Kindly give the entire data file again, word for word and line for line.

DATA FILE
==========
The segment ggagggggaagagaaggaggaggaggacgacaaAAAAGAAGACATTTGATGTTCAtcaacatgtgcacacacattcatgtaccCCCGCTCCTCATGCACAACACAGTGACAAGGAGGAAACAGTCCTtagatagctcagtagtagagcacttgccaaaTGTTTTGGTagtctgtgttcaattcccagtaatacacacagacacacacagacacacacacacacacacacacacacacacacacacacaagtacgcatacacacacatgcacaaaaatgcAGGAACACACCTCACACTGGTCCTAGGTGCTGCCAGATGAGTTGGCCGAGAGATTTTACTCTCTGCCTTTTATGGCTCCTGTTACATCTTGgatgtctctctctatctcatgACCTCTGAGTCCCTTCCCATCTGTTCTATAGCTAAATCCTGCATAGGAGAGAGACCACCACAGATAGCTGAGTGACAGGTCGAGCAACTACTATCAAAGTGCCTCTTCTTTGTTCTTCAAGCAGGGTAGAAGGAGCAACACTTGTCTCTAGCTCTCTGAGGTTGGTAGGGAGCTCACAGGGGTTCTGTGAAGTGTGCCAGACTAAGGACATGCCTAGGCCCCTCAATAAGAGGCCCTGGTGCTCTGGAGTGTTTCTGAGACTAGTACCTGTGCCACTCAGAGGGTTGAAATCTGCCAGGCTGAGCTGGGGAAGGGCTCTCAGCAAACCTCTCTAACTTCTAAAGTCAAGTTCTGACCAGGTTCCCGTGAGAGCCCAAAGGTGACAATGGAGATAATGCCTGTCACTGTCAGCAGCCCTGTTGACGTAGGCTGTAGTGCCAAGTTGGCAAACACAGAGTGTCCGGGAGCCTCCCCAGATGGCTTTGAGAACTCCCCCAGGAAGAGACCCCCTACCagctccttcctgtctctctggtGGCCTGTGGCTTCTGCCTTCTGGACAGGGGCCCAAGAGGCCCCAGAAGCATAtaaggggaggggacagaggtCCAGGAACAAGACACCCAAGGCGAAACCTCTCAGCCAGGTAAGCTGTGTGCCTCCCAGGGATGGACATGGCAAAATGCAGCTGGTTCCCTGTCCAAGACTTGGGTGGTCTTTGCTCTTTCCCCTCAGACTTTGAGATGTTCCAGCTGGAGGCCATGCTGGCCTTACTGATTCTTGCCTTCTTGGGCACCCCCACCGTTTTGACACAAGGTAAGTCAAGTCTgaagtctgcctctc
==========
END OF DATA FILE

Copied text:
The segment ggagggggaagagaaggaggaggaggacgacaaAAAAGAAGACATTTGATGTTCAtcaacatgtgcacacacattcatgtaccCCCGCTCCTCATGCACAACACAGTGACAAGGAGGAAACAGTCCTtagatagctcagtagtagagcacttgccaaaTGTTTTGGTagtctgtgttcaattcccagtaatacacacagacacacacagacacacacacacacacacacacacacacacacacacacaagtacgcatacacacacatgcacaaaaatgcAGGAACACACCTCACACTGGTCCTAGGTGCTGCCAGATGAGTTGGCCGAGAGATTTTACTCTCTGCCTTTTATGGCTCCTGTTACATCTTGgatgtctctctctatctcatgACCTCTGAGTCCCTTCCCATCTGTTCTATAGCTAAATCCTGCATAGGAGAGAGACCACCACAGATAGCTGAGTGACAGGTCGAGCAACTACTATCAAAGTGCCTCTTCTTTGTTCTTCAAGCAGGGTAGAAGGAGCAACACTTGTCTCTAGCTCTCTGAGGTTGGTAGGGAGCTCACAGGGGTTCTGTGAAGTGTGCCAGACTAAGGACATGCCTAGGCCCCTCAATAAGAGGCCCTGGTGCTCTGGAGTGTTTCTGAGACTAGTACCTGTGCCACTCAGAGGGTTGAAATCTGCCAGGCTGAGCTGGGGAAGGGCTCTCAGCAAACCTCTCTAACTTCTAAAGTCAAGTTCTGACCAGGTTCCCGTGAGAGCCCAAAGGTGACAATGGAGATAATGCCTGTCACTGTCAGCAGCCCTGTTGACGTAGGCTGTAGTGCCAAGTTGGCAAACACAGAGTGTCCGGGAGCCTCCCCAGATGGCTTTGAGAACTCCCCCAGGAAGAGACCCCCTACCagctccttcctgtctctctggtGGCCTGTGGCTTCTGCCTTCTGGACAGGGGCCCAAGAGGCCCCAGAAGCATAtaaggggaggggacagaggtCCAGGAACAAGACACCCAAGGCGAAACCTCTCAGCCAGGTAAGCTGTGTGCCTCCCAGGGATGGACATGGCAAAATGCAGCTGGTTCCCTGTCCAAGACTTGGGTGGTCTTTGCTCTTTCCCCTCAGACTTTGAGATGTTCCAGCTGGAGGCCATGCTGGCCTTACTGATTCTTGCCTTCTTGGGCACCCCCACCGTTTTGACACAAGGTAAGTCAAGTCTgaagtctgcctctc